In March 2020, the Employee Retention Credit (ERC) was enacted as part of the CARES Act to benefit companies impacted by government orders due to COVID-19 or that experienced a significant decline in gross receipts compared to 2019.  It was also designed to reward those companies who kept employees on the payroll. For 2020 and the first two quarters of 2021, many companies have been evaluating their eligibility for the ERC.

The ERC is a refundable payroll tax credit against an employer’s share of FICA taxes.  When enacted by the CARES Act, the ERC was equal to 50 percent of the qualified wages paid by an eligible employer to employees after March 12, 2020, and before January 1, 2021, up to $10,000.  The maximum ERC for 2020 was $5,000 per employee.

The Consolidated Appropriations Act, 2021 extended the ERC to the first and second quarters of 2021.  Along with that extension, the credit percentage (increased to 70 percent of qualified wages), definition of significant decline in gross receipts (20 percent reduction as compared to the same quarter in 2019), and definition of small employer (adjusted to be less than 500 FTEs) were all modified.  As a result, the maximum ERC for 2021 was increased to $7,000 per employee per quarter.

Previous notices from the Treasury Department and Internal Revenue Service (IRS) provided answers to some pertinent questions on the application of the ERC rules through the second quarter of 2021.  Then, on August 4, 2021, the Treasury Department and IRS released further and much-anticipated guidance on the ERC.  This guidance, Notice 2021-49, clarifies the treatment of certain new provisions added by the American Rescue Plan Act of 2021 and applicable for the third and fourth quarters of 2021, as well as on issues applicable to the ERC for both 2020 and 2021.

Guidance related to the American Rescue Plan Act of 2021

Some of the new provisions applicable to the third and fourth quarters of 2021 are as follows:

  • Recovery startup business: For a business that began its operations after February 15, 2020, had average annual gross receipts of less than $1 million and did not otherwise qualify for the credit, a credit of up to $50,000 for each of the third and fourth quarters is available. The qualified wages are determined as if the recovery startup business is a small employer.
  • Determination of qualified wages for a severely distressed employer: Notice 2021-49 defines a severely distressed employer as one that the gross receipts for a calendar quarter are less than 10 percent of the gross receipts from the same quarter in 2019. If an employer is severely distressed, it may claim all wages paid during the quarter as qualified wages, even if it is a large employer.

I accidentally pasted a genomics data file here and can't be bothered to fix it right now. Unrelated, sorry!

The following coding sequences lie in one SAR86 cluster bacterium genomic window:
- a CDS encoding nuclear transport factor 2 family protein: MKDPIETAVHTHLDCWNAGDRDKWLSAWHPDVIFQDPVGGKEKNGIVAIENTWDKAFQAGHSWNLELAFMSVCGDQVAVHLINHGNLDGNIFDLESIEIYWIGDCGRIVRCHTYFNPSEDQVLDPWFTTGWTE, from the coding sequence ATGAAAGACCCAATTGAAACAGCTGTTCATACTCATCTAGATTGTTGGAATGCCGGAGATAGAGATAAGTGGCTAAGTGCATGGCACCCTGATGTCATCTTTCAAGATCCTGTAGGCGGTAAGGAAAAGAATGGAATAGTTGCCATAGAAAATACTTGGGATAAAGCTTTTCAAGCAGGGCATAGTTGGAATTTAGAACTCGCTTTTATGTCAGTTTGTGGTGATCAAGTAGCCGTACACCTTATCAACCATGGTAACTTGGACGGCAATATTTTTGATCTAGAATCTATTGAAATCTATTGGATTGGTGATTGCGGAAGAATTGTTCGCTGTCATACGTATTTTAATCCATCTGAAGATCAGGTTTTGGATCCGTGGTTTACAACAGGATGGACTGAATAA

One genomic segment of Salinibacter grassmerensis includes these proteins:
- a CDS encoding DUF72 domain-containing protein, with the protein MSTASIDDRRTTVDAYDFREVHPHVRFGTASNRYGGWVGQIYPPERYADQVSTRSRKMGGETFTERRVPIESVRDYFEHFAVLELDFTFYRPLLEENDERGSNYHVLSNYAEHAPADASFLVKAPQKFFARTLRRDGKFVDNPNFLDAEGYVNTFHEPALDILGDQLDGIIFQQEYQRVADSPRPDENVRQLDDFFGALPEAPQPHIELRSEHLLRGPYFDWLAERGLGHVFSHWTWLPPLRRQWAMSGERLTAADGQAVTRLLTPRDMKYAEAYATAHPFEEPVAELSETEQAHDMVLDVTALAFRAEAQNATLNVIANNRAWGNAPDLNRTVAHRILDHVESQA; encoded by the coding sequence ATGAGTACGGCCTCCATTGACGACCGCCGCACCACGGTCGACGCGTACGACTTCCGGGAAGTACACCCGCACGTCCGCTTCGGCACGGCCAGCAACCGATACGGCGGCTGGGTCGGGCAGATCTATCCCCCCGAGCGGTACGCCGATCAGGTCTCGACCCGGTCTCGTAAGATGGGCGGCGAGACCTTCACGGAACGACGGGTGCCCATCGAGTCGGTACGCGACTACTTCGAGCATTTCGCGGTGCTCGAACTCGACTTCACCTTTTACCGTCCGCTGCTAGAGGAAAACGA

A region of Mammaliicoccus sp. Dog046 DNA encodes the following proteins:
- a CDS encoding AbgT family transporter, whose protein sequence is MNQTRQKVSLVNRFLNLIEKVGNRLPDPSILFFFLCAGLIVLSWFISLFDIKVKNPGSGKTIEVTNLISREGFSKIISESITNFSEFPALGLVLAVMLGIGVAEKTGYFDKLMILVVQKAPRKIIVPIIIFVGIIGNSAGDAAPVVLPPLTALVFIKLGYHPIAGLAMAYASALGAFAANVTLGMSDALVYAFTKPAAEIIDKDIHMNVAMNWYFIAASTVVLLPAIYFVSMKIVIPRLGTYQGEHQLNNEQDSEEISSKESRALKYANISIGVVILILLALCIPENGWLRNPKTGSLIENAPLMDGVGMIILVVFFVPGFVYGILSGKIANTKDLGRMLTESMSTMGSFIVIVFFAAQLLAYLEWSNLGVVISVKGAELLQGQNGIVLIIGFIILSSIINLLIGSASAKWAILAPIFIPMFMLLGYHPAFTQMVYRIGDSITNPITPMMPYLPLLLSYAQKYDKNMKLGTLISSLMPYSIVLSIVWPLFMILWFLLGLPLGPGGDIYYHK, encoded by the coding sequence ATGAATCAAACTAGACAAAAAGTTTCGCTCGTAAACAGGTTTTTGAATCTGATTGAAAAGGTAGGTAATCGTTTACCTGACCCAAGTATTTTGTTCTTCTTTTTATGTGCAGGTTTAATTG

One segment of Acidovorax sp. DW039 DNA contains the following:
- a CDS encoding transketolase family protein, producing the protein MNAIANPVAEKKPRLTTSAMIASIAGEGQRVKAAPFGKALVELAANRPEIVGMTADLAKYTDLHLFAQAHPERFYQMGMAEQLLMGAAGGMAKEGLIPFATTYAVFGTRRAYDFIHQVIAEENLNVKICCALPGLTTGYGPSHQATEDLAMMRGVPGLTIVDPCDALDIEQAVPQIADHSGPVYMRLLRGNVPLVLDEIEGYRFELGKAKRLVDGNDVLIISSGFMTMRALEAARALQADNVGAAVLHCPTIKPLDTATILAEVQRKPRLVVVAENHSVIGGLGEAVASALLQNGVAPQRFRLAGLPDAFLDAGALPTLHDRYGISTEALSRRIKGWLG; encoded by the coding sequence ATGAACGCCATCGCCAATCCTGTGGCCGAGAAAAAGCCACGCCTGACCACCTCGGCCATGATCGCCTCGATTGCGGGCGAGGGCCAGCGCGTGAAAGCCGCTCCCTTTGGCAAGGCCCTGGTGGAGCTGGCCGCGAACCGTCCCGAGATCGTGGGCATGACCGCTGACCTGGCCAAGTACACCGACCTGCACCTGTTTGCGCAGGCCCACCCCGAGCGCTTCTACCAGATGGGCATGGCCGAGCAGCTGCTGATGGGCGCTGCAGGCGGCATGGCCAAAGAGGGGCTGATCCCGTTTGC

Guidance related to issues applicable to the ERC for both 2020 and 2021

Since the enactment of the ERC, there have been many questions around certain aspects of qualifying for, calculating, and claiming the credit.  The following are issues that have been addressed via Notice 2021-49:

  • Determination of the number of full-time employees (FTEs) in determining qualified wages: In computing the number of FTEs, you are not required to include full-time equivalents in the calculation. Instead, you look at the number of employees that had an average of 30 hours per week or 130 hours in the month of services provided as laid out in IRC 4980H.
  • Treatment of tips: Notice 2021-49 has clarified that tips earned by employees, if the total tips in a calendar month are more than $20, are considered qualified wages up to the maximum eligible wages based on the applicable year’s rules, as long as all other requirements to treat the amounts as qualified wages are satisfied. Additionally, tips that are used to compute the section 45B credit may also be used to claim the ERC.
  • Timing of disallowance of wage deduction: The amount of the reduction to the deduction for qualified wages caused by the ERC must be taken in the year the qualified wages were paid or incurred. This means that companies that filed their 2020 income tax returns prior to claiming the ERC must amend their returns.
  • Determination of qualified wages for related individuals: The provisions of section 267(c) must be considered when determining whether the owner and his or her spouse’s wages are qualified wages. In certain situations, through attribution of stock ownership, the owner and his or her spouse’s wages will not be qualified wages eligible for the ERC.
  • Use of alternative quarter election: The election to use the alternative quarter election is available on a quarterly basis. It is not required to be used in a later quarter if previously elected.
  • Significant decline in gross receipts: Notice 2021-49 allows companies to continue using the safe harbor laid out in Notice 2021-20 to determine if there is a significant decline in gross receipts where a company acquires a business in 2021.

Even though the ERC was extended through the end of 2021, the recently released draft of the Infrastructure Bill being considered in Congress will end the ERC after the third quarter of 2021.  We continue to monitor this legislation and the impacts it may have on the ERC.

If you have questions, please contact your GBQ advisor and see the ERC section of our COVID-19 Resources webpage.


Article written by:
Sara Goldhardt, CPA
   Director, State & Local Tax Services
Kevin Dunn, CPA
   Director, Tax & Business Advisory Services

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